Tell us a little bit about your background.
I grew up in Sydney, and completed my medical studies and internship at the University of Sydney and Royal Prince Alfred Hospital.
Before studying medicine I worked in the federal public service specialising in behavioural economics and policy strategy. I have bachelors degrees in political economy and psychology.
Outside of medicine I teach yoga and meditation, I love to sing and I coordinate our local hospital choir. This summer I am training for my first triathlon.
Why did you decide to become a GP?
General practice is my dream job. I come home most days feeling like I have made a difference in people’s lives.
GP combines diverse clinical medicine with continuity of care and valuing the importance of people and their communities.
What attracted you to undertake an academic component to your training?
The RACGP academic registrar post is a fantastic training opportunity. I have always been interested in academia – I completed an honours degree in political economy using mixed-methods research, and also taught undergraduate subjects in political economy, economic history, and world politics.
What is your research project about?
My research project is a mixed-methods investigation aiming to identify areas of social prescribing activity, gaps in current knowledge, and explore how social prescribing practices evolved in Australia during the COVID-19 pandemic.
Recent surveys showed that all GPs agree that social prescribing can improve health outcomes, but less than 20% regularly discuss this with their patients.
Why does this gap exist?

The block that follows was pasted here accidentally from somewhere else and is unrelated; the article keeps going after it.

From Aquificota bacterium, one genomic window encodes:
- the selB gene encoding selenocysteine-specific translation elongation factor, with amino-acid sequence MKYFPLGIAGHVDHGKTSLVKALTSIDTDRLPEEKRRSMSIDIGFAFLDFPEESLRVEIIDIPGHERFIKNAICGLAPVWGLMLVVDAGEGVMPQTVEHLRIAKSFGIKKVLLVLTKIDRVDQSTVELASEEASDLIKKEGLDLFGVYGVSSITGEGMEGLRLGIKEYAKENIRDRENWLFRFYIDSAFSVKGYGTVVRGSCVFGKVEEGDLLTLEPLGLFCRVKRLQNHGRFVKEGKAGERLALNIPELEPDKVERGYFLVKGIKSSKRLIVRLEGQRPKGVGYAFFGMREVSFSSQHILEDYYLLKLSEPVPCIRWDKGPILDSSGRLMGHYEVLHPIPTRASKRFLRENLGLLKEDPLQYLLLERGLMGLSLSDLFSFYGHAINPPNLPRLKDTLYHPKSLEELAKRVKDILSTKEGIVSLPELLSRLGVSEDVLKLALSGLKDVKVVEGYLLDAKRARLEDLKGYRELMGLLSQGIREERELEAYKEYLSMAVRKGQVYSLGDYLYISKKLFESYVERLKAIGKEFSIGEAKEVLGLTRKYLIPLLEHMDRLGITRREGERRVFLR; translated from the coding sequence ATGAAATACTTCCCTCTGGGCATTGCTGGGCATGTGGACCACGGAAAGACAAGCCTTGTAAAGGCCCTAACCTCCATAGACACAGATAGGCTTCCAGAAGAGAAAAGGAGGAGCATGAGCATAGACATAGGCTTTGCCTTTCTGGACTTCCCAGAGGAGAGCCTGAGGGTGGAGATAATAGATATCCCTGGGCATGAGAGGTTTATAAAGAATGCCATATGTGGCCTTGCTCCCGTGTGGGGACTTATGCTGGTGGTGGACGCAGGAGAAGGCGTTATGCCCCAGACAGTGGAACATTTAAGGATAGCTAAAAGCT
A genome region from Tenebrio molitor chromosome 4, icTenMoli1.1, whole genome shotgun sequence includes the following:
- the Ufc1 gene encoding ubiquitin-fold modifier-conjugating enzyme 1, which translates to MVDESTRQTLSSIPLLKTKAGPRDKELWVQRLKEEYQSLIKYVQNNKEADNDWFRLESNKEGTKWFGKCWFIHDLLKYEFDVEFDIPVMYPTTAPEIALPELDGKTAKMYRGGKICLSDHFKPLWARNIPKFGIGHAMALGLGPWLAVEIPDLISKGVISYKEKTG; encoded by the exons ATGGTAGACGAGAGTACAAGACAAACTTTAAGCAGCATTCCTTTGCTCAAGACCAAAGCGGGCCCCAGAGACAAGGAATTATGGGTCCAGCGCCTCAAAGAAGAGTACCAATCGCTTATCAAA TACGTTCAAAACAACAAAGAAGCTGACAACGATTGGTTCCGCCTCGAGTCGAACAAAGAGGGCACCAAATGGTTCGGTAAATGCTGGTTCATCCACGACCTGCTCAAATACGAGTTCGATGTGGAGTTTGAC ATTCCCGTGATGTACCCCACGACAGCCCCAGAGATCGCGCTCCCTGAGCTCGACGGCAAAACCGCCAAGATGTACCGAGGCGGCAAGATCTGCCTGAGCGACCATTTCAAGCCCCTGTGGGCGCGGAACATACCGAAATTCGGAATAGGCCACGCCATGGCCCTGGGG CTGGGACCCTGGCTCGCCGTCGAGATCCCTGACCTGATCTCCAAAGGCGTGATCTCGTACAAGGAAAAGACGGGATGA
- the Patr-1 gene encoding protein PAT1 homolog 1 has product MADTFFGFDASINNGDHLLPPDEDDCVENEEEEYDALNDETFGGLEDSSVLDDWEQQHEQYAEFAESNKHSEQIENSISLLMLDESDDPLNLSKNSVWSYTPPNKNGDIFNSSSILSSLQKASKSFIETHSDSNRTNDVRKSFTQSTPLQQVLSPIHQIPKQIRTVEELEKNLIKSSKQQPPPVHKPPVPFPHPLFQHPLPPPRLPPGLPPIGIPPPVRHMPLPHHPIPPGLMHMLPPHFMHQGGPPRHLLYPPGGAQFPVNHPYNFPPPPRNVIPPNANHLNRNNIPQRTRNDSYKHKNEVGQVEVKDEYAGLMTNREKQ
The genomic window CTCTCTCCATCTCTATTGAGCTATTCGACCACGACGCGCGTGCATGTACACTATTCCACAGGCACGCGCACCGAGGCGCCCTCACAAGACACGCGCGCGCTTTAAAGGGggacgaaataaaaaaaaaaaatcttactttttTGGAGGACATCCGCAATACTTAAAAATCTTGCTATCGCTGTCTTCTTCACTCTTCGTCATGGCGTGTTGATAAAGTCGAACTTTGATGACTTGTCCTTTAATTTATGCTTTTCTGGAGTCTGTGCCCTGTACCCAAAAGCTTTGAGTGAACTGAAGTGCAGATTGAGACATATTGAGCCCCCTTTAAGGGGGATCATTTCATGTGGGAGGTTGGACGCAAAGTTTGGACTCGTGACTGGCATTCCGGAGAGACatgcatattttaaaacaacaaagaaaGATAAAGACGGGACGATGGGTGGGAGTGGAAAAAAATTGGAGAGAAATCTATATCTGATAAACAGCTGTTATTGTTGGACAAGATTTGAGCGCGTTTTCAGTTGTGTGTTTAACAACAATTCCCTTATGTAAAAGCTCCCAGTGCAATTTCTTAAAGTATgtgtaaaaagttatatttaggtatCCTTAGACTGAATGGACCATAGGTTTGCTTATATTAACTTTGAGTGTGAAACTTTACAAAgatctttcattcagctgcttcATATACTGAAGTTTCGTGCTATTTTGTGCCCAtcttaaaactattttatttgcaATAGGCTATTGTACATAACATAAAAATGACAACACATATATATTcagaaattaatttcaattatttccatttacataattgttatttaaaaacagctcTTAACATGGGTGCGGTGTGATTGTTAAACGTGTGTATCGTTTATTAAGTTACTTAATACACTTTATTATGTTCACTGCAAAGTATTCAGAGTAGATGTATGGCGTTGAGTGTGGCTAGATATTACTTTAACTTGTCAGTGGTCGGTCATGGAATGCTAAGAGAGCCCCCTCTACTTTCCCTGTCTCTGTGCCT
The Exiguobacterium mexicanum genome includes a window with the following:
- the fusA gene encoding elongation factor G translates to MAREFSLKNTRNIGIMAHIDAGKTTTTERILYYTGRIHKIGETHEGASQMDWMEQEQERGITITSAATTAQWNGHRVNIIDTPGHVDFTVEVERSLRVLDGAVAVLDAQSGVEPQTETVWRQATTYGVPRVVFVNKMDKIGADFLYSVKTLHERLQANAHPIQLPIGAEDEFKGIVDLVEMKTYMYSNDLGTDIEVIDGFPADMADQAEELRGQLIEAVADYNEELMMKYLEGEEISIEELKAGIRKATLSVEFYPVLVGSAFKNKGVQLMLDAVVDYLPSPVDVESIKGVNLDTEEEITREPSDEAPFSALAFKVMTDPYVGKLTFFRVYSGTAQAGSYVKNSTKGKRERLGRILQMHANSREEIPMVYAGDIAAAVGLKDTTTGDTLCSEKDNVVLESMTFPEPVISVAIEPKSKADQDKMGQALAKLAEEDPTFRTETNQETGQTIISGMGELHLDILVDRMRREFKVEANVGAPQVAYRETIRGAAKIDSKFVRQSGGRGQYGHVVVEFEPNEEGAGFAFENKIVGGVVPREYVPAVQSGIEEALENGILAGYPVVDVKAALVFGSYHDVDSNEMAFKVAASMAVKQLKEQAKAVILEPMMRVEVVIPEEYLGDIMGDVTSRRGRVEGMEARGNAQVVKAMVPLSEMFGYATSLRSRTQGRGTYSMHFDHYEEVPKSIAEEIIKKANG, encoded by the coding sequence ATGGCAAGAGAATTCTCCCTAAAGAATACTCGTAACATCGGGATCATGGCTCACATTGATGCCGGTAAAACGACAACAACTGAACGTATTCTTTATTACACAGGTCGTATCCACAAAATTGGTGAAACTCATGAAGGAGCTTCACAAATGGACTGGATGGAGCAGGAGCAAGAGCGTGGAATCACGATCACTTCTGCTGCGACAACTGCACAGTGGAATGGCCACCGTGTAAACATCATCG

My project aims to identify barriers and consider how we might increase social prescribing in the Australian context.
What was your motivation for the project?
Social disconnection and isolation contributes to poor health. Social prescribing can be a supportive treatment modality for vulnerable groups such as people experiencing mental health issues, chronic disease conditions, social isolation, older people, and children in the first 1000 days of life.
Is your research project part of a larger research project or stand-alone research?
I am the lead investigator on this project. This project will contribute to building a critical mass of evidence through data collection and mapping of current social prescribing practices, identified as a priority research area by the RACGP Social Prescribing Roundtable in 2019.
What do you see as the benefits, both to yourself, and generally, of undertaking an academic component in your GP training?
My goal is to become an academic GP who can contribute to our community through clinical work, research, teaching, and leadership.
The RACGP academic registrar post will support me to develop my skills in mixed method research, academic publication, medical student teaching, and conference presentation. The program has also connected me with inspiring academic GP mentors across a range of fields.
I am delighted to be a undertaking my academic registrar post in 2021 and I look forward to contributing to clinical knowledge through research, to the next generation of junior doctors through teaching, and to becoming a leader in the general practice profession.
To learn more about academic posts visit the Academic research page on our website.